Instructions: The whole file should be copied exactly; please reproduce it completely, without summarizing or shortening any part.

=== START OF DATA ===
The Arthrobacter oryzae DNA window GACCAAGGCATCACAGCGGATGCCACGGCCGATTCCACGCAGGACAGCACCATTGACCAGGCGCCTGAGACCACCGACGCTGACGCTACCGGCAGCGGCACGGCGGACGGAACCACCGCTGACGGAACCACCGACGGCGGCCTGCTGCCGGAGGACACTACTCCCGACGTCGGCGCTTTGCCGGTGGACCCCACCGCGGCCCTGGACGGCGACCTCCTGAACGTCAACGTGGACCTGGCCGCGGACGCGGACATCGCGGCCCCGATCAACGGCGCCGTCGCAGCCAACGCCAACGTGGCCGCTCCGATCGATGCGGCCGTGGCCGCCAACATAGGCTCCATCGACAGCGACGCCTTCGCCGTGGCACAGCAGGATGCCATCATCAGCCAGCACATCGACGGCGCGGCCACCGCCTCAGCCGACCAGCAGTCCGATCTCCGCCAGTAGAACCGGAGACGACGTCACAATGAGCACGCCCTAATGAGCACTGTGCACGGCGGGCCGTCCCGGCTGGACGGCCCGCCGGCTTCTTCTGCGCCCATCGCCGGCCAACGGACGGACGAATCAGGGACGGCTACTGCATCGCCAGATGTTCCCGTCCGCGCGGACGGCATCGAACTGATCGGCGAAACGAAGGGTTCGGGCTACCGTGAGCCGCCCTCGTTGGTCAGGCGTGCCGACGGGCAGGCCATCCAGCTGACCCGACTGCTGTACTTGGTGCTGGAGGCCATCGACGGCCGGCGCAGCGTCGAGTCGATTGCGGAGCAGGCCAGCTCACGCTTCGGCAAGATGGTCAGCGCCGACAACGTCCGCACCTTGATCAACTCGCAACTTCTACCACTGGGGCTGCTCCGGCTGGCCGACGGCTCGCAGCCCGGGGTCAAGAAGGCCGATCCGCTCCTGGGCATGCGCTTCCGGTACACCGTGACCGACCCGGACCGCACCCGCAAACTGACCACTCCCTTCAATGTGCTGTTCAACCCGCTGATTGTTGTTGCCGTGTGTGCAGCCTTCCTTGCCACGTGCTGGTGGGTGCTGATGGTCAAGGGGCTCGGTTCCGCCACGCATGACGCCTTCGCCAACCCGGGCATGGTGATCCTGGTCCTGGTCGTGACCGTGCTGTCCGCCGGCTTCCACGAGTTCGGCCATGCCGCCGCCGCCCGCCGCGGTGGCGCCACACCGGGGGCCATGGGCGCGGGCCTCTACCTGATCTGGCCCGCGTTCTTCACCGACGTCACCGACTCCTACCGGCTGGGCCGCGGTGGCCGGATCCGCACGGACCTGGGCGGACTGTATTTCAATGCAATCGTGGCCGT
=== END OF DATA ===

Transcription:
The Arthrobacter oryzae DNA window GACCAAGGCATCACAGCGGATGCCACGGCCGATTCCACGCAGGACAGCACCATTGACCAGGCGCCTGAGACCACCGACGCTGACGCTACCGGCAGCGGCACGGCGGACGGAACCACCGCTGACGGAACCACCGACGGCGGCCTGCTGCCGGAGGACACTACTCCCGACGTCGGCGCTTTGCCGGTGGACCCCACCGCGGCCCTGGACGGCGACCTCCTGAACGTCAACGTGGACCTGGCCGCGGACGCGGACATCGCGGCCCCGATCAACGGCGCCGTCGCAGCCAACGCCAACGTGGCCGCTCCGATCGATGCGGCCGTGGCCGCCAACATAGGCTCCATCGACAGCGACGCCTTCGCCGTGGCACAGCAGGATGCCATCATCAGCCAGCACATCGACGGCGCGGCCACCGCCTCAGCCGACCAGCAGTCCGATCTCCGCCAGTAGAACCGGAGACGACGTCACAATGAGCACGCCCTAATGAGCACTGTGCACGGCGGGCCGTCCCGGCTGGACGGCCCGCCGGCTTCTTCTGCGCCCATCGCCGGCCAACGGACGGACGAATCAGGGACGGCTACTGCATCGCCAGATGTTCCCGTCCGCGCGGACGGCATCGAACTGATCGGCGAAACGAAGGGTTCGGGCTACCGTGAGCCGCCCTCGTTGGTCAGGCGTGCCGACGGGCAGGCCATCCAGCTGACCCGACTGCTGTACTTGGTGCTGGAGGCCATCGACGGCCGGCGCAGCGTCGAGTCGATTGCGGAGCAGGCCAGCTCACGCTTCGGCAAGATGGTCAGCGCCGACAACGTCCGCACCTTGATCAACTCGCAACTTCTACCACTGGGGCTGCTCCGGCTGGCCGACGGCTCGCAGCCCGGGGTCAAGAAGGCCGATCCGCTCCTGGGCATGCGCTTCCGGTACACCGTGACCGACCCGGACCGCACCCGCAAACTGACCACTCCCTTCAATGTGCTGTTCAACCCGCTGATTGTTGTTGCCGTGTGTGCAGCCTTCCTTGCCACGTGCTGGTGGGTGCTGATGGTCAAGGGGCTCGGTTCCGCCACGCATGACGCCTTCGCCAACCCGGGCATGGTGATCCTGGTCCTGGTCGTGACCGTGCTGTCCGCCGGCTTCCACGAGTTCGGCCATGCCGCCGCCGCCCGCCGCGGTGGCGCCACACCGGGGGCCATGGGCGCGGGCCTCTACCTGATCTGGCCCGCGTTCTTCACCGACGTCACCGACTCCTACCGGCTGGGCCGCGGTGGCCGGATCCGCACGGACCTGGGCGGACTGTATTTCAATGCAATCGTGGCCGT